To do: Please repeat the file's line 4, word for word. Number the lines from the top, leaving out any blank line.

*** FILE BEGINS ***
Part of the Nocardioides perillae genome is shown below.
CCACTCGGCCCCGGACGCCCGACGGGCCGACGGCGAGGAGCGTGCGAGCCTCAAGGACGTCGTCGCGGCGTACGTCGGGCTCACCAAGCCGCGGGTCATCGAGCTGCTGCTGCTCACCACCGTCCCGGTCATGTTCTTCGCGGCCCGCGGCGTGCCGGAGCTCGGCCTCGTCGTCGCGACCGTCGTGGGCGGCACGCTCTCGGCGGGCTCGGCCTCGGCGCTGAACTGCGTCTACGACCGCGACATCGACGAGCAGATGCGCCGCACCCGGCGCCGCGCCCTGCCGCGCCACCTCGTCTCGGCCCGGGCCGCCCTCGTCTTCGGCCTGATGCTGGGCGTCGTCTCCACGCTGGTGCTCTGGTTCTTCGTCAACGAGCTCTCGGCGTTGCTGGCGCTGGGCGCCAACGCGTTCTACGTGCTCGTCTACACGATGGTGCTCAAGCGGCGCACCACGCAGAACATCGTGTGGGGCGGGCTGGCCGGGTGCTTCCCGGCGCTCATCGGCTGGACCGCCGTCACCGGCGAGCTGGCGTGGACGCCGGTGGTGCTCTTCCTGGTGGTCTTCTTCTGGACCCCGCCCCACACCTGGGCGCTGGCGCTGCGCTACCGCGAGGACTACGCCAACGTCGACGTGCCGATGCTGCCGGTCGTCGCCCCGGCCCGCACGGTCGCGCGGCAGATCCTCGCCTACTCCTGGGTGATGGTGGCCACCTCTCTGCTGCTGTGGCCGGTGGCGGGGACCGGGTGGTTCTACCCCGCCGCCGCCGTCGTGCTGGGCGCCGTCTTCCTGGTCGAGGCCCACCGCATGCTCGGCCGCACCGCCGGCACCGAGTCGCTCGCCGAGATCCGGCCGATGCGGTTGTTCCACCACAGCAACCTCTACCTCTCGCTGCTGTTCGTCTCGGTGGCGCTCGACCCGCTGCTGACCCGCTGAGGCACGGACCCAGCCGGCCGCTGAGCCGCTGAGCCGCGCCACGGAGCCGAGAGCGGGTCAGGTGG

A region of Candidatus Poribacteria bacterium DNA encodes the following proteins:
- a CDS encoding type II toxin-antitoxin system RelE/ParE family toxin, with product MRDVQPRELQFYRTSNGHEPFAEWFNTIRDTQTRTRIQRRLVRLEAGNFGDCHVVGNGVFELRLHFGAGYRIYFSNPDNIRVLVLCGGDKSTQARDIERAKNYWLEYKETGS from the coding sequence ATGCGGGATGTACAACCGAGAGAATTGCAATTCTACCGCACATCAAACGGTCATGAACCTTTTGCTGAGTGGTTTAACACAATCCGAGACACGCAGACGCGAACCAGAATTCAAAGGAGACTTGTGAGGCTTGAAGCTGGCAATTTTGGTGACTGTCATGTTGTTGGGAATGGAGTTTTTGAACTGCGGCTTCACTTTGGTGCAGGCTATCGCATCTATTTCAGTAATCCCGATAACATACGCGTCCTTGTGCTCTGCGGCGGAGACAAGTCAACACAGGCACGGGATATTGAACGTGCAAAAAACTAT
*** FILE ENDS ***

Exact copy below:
- a CDS encoding type II toxin-antitoxin system RelE/ParE family toxin, with product MRDVQPRELQFYRTSNGHEPFAEWFNTIRDTQTRTRIQRRLVRLEAGNFGDCHVVGNGVFELRLHFGAGYRIYFSNPDNIRVLVLCGGDKSTQARDIERAKNYWLEYKETGS from the coding sequence ATGCGGGATGTACAACCGAGAGAATTGCAATTCTACCGCACATCAAACGGTCATGAACCTTTTGCTGAGTGGTTTAACACAATCCGAGACACGCAGACGCGAACCAGAATTCAAAGGAGACTTGTGAGGCTTGAAGCTGGCAATTTTGGTGACTGTCATGTTGTTGGGAATGGAGTTTTTGAACTGCGGCTTCACTTTGGTGCAGGCTATCGCATCTATTTCAGTAATCCCGATAACATACGCGTCCTTGTGCTCTGCGGCGGAGACAAGTCAACACAGGCACGGGATATTGAACGTGCAAAAAACTAT